What is Bologna?

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  • Written By: Michael Pollick
  • Edited By: Bronwyn Harris
  • Last Modified Date: 07 October 2019
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One of the founding members of the luncheon meat family is an inexpensive spiced sausage known as bologna. It is a popular alternative to more expensive sliced meats such as roast beef, corned beef or smoked turkey. While bologna is often accused of being composed of "mystery meat," it is actually made from either beef, pork or a combination of both meats. Some higher-end products may contain more exotic meats such as veal, goat or even moose. Meat used in its production is generally ground to a fine paste before processing, then extruded into a natural or artificial casing.

The name does indeed come from the city of Bologna, Italy, although natives of that city would never order "bologna" themselves. The original recipe for the sausage called for scraps of beef or pork to be mixed with spices such as salt, pepper and garlic, then cooked and stuffed into natural casings made from animal intestines. Italian butchers still create such a sausage, but it is known as mortadella.


Bologna as we know it most likely arrived with Italian immigrants who set up meat shops in the lower east side of Manhattan to earn a living. Because this sausage could be made from less expensive cuts of meat, it became a popular item for working class families trying to provide a meat item for their families on fixed budgets. Sliced bologna sandwiches could be made in the morning and consumed several hours later without the need for refrigeration.

Cheaper processed meats such as bologna and hot dogs were not always embraced by the American public, however. Horror stories involving the unseemly world of meat processing lead to a governmental overhaul of the meat packing industry. By the beginning of the 20th century, most meat processing companies were in compliance with federal health and safety laws and consumer demand for processed lunch meats rose accordingly. Bologna became a staple food for many families during the Great Depression, and it continues to be a popular item today.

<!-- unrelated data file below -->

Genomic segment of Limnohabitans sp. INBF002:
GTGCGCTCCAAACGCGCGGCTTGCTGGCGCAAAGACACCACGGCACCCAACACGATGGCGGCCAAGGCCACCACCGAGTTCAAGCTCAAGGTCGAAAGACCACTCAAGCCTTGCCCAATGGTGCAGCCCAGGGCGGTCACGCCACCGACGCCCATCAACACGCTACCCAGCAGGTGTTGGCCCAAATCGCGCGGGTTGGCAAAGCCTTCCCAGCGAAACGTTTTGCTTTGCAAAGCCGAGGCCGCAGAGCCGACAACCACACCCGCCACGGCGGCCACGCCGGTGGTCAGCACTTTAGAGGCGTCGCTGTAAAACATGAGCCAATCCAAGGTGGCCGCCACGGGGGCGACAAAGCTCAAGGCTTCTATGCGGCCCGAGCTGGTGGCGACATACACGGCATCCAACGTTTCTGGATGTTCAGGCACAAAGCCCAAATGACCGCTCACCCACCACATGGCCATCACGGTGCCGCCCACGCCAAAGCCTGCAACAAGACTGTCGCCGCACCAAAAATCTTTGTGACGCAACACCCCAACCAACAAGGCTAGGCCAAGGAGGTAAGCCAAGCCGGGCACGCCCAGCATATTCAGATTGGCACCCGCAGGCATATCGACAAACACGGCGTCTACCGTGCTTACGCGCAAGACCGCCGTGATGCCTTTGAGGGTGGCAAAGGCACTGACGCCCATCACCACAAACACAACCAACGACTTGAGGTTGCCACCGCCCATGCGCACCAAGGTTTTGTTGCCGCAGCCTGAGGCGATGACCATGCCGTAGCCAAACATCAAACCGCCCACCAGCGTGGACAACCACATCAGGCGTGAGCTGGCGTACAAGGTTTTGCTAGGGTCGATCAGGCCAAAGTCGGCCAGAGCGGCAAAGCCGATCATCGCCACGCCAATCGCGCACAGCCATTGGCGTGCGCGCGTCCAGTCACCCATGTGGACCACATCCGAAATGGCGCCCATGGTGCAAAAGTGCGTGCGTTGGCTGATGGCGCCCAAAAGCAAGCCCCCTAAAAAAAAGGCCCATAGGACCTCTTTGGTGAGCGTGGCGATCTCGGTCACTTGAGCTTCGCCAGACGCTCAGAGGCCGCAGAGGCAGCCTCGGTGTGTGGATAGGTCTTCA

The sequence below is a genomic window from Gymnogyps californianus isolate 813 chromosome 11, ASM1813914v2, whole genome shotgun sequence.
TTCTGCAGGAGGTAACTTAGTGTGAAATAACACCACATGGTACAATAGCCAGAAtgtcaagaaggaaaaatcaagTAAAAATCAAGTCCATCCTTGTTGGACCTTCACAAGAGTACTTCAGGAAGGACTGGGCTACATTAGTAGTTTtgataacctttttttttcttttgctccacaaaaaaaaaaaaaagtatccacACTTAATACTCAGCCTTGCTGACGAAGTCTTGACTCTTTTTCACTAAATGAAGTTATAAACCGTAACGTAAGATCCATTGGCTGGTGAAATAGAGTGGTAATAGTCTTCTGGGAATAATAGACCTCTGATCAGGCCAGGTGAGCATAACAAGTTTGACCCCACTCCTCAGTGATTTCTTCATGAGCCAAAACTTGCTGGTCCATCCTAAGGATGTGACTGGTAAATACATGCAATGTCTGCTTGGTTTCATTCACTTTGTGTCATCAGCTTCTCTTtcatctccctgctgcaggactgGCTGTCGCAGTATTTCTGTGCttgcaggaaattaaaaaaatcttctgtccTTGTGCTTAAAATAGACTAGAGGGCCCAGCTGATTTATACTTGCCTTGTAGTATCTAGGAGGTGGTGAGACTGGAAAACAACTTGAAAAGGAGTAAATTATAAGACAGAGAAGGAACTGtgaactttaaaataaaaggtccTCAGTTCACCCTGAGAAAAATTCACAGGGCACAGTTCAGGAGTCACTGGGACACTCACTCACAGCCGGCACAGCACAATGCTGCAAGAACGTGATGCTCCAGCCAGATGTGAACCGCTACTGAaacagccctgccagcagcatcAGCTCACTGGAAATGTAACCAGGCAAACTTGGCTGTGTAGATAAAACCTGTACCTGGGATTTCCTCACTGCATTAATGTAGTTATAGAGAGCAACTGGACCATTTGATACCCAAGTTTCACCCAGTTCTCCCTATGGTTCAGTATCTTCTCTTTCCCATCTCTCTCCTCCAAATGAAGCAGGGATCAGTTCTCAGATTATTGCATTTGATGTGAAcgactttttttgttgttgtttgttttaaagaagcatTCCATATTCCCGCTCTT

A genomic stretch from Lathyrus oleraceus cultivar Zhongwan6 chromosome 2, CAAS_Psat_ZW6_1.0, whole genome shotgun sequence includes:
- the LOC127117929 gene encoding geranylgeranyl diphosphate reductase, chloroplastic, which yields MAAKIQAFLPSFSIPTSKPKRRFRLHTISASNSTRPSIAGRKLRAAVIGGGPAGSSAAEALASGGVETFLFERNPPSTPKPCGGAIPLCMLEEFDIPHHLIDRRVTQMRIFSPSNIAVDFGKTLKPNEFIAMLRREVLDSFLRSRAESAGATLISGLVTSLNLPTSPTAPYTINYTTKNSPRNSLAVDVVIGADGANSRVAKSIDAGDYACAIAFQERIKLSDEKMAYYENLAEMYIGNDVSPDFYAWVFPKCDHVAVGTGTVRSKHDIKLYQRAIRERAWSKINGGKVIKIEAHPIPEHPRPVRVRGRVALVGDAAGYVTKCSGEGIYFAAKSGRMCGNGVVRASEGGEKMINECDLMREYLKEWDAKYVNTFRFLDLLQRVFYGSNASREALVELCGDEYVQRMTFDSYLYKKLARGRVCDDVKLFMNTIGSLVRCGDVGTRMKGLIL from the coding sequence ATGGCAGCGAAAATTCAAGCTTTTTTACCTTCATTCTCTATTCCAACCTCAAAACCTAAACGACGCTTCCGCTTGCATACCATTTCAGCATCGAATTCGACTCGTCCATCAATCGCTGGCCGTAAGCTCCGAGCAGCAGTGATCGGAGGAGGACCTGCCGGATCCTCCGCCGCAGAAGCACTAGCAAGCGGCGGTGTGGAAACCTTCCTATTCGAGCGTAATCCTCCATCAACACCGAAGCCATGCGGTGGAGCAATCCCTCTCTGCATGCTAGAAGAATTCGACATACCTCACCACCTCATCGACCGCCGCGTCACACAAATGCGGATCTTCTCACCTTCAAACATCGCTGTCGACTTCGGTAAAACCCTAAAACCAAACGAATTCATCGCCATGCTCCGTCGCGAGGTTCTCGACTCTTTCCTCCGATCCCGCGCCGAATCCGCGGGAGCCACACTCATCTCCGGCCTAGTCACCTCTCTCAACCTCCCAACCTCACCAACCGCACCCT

Bologna can be sliced thin for sandwiches, or thick for use on heartier foods such as biscuits. Some people prefer to pan fry thick slabs of it, which gives it a different taste and texture than the cold cut variety. Basic bologna can also be mixed with various spices to create flavorful varieties such as Cajun, spicy, garlic or barbecue. It may also be combined with cheeses or pickle relish or olives to form various "loaf" sandwich meats. Heartier sausage can also be strongly seasoned with garlic and pressed into a ring-shaped casing. Ring or trail bologna is a popular summer sausage in many regions of the country with Old World populations.


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Post 5

Europe is famous for its unique custom of mixing and blending meats. Bologna and German variations on the mortadella are fine examples of this. European culture has thrived on the meat of cows and other livestock for millennia. Europe owes its prosperity to its livestock and fine animal-derived foods.

Post 4


This term was probably introduced in Manhattan, with the immigration of many Italians there. It is possible that these Italians had a lack of credibility among the landed social classes of America in that day, and therefore their speech and lying was labeled as "bologna."

Post 3


"Baloney" can also mean false claims or lies which are meant to mislead or to make someone laugh. The reason behind why this food has come to describe falsehood is unclear. Perhaps it is because bologna was believed to contain false ingredients. Or maybe the English just liked the sound of the Italian word. Kind of like "hocus pocus," or similar terms heard in a mass.

Post 2

The confusing spelling of this word is a result of direct borrowing from Italian. In Italian, the "gn" combination makes a "ny" sound, much like the "ñ" in Spanish. This was difficult to pronounce for native English speakers, so we shortened it to make it sound like "Baloney."

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